In the higher education sector our interests are not confined to one departmental budget line.
As the steady crisis across the NHS grows, training the future healthcare workforce becomes more difficult. If nine out of ten schools in England are already expected to be in deficit next academic year, universities will need to do even more to support students getting in to and getting on in higher education. Add to these issues inflationary pressure on fees, increases in employer pension contributions, and wider sector unrest, and universities face a perfect storm of declining resources and increased demands.
The government looks set to tackle the UK’s financial pressures through sweeping tax rises and budget cuts. It would be a strategic error if this included research and innovation funding.
A coalition of businesses, sector bodies and universities, including Siemens, Universities UK and the Russell Group have joined University Alliance in an open letter calling on the Chancellor to protect existing commitments on R&D spending to 2024-25. This is done in the belief that growing the size of the research economy is one of the best means to grow the economy overall.
This call has echoed in all corners of the research community in recent weeks, as you would expect, but it has also come from IPPR and Policy Exchange – two think-tanks on different parts of the political spectrum. IPPR has urged the government to increase R&D funding as a vital lever in responding to the UK’s declining economy, health, and resilience. Policy Exchange has emphasised the importance of R&D investment to economic growth and productivity.
Elsewhere, Nick Hillman points out that when there is a fiscal crisis, the Treasury is tempted to pull any policy lever already in its hands that can deliver quick savings. Stabilising the economy now without an eye on the future risks an ongoing managed decline. Turning the tap off on R&D spending would jeopardise what the government itself has called an investment that will “drive economic growth and create the jobs of the future”.
The economic case for increasing public R&D investment is clear. It increases productivity and creates high-value jobs – innovation accounted for 63 per cent of labour productivity growth between 2000- 2008 and UK business directly employed 263,000 in R&D roles in 2019. It also crowds in public investment – £1 of public R&D eventually stimulates between £1.96 and £2.34 of private R&D and the programmes delivered by Innovate UK create £7 of economic benefit for every £1 of public investment.
It is no surprise that so many SME’s have signed our open letter. If small businesses cannot grow, neither can the economy. Universities partner with businesses to help them survive and thrive in competitive markets through ‘new to firm’ innovations. Businesses will need to reduce costs in these difficult economic times, but new and efficient products and ways of working can help shield them from decline.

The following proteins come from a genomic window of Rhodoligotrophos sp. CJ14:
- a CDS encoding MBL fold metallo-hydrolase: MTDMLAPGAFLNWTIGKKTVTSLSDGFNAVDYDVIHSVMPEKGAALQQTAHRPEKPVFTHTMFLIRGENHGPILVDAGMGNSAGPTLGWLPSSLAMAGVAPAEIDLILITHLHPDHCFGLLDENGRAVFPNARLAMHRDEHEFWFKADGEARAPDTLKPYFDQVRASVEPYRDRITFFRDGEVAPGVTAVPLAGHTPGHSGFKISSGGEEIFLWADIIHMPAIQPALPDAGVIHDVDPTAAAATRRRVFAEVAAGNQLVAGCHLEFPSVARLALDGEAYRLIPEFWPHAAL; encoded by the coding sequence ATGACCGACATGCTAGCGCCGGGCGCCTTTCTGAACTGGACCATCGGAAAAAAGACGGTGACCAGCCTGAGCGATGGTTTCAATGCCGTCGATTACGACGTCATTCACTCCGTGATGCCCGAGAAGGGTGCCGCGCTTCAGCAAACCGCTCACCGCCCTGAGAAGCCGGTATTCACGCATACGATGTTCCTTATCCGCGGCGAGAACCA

As a long-standing, stable presence in their regions, Alliance universities utilise their close relationships with businesses and networks of graduates to act as hubs of innovation activity. In England, one way this work is supported through public funding is the Higher Education Innovation Fund (HEIF), which provides a strong return on investment with £8.30 generated for every £1 of funding. Turnover and employment grew at least 22 per cent faster in firms partaking in research projects funded by UKRI compared to non-supported firms in the six years following investment.
Public investment in R&D is highly geographically imbalanced. In 2020, the CBI and 70 businesses and organisations joined University Alliance in writing to the government, to warn about the risk of a gap in regional innovation programmes in the transition to the UK Shared Prosperity Fund (UKSPF). Universities UK and GuildHE wrote to the Secretary of State for DLUHC last month outlining how uncertainties about the implementation of the UKSPF and lower levels of investment mean this is indeed coming to pass.
Add on rampant inflation and uncertainty about Horizon Europe association, and even if the government recommit to increasing public investment, growing R&D intensity across the UK will be a significant challenge. Sustained, multi-year investment is vital for helping the research community to capitalise on existing infrastructure and make longer-term investments that will deliver value for money.
Going further and faster
At the COP Summit earlier this week, Rishi Sunak committed to working with international allies to go further and faster to transition to renewable energy. The net zero strategy is an innovation strategy and increased R&D spending is one of the key investments required to meet net-zero commitments and achieve sustainable growth. The UK should waste no time in joining Germany, the United States and China in going further and faster on R&D.
To keep the promise to invest in R&D is to invest in the future of the UK. To do otherwise would harm not only universities but businesses, communities and the whole economy.